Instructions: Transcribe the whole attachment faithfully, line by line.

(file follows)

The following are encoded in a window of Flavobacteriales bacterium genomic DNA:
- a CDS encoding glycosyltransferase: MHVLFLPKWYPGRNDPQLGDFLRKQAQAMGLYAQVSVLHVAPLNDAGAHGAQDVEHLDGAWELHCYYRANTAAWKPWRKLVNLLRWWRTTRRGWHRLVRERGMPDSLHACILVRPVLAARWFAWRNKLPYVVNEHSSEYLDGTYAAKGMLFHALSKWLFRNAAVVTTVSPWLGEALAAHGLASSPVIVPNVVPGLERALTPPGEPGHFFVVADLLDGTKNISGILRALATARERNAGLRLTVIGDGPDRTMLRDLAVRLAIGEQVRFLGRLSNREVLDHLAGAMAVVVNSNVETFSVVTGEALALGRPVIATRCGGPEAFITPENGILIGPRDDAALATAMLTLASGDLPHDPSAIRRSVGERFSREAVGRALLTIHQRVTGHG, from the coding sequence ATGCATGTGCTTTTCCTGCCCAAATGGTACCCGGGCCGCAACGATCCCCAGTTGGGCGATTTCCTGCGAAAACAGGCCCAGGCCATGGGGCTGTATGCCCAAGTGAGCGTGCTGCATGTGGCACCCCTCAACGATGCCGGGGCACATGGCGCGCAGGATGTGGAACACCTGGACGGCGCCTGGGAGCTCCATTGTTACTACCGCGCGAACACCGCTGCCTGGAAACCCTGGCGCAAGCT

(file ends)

The following are encoded in a window of Flavobacteriales bacterium genomic DNA:
- a CDS encoding glycosyltransferase: MHVLFLPKWYPGRNDPQLGDFLRKQAQAMGLYAQVSVLHVAPLNDAGAHGAQDVEHLDGAWELHCYYRANTAAWKPWRKLVNLLRWWRTTRRGWHRLVRERGMPDSLHACILVRPVLAARWFAWRNKLPYVVNEHSSEYLDGTYAAKGMLFHALSKWLFRNAAVVTTVSPWLGEALAAHGLASSPVIVPNVVPGLERALTPPGEPGHFFVVADLLDGTKNISGILRALATARERNAGLRLTVIGDGPDRTMLRDLAVRLAIGEQVRFLGRLSNREVLDHLAGAMAVVVNSNVETFSVVTGEALALGRPVIATRCGGPEAFITPENGILIGPRDDAALATAMLTLASGDLPHDPSAIRRSVGERFSREAVGRALLTIHQRVTGHG, from the coding sequence ATGCATGTGCTTTTCCTGCCCAAATGGTACCCGGGCCGCAACGATCCCCAGTTGGGCGATTTCCTGCGAAAACAGGCCCAGGCCATGGGGCTGTATGCCCAAGTGAGCGTGCTGCATGTGGCACCCCTCAACGATGCCGGGGCACATGGCGCGCAGGATGTGGAACACCTGGACGGCGCCTGGGAGCTCCATTGTTACTACCGCGCGAACACCGCTGCCTGGAAACCCTGGCGCAAGCT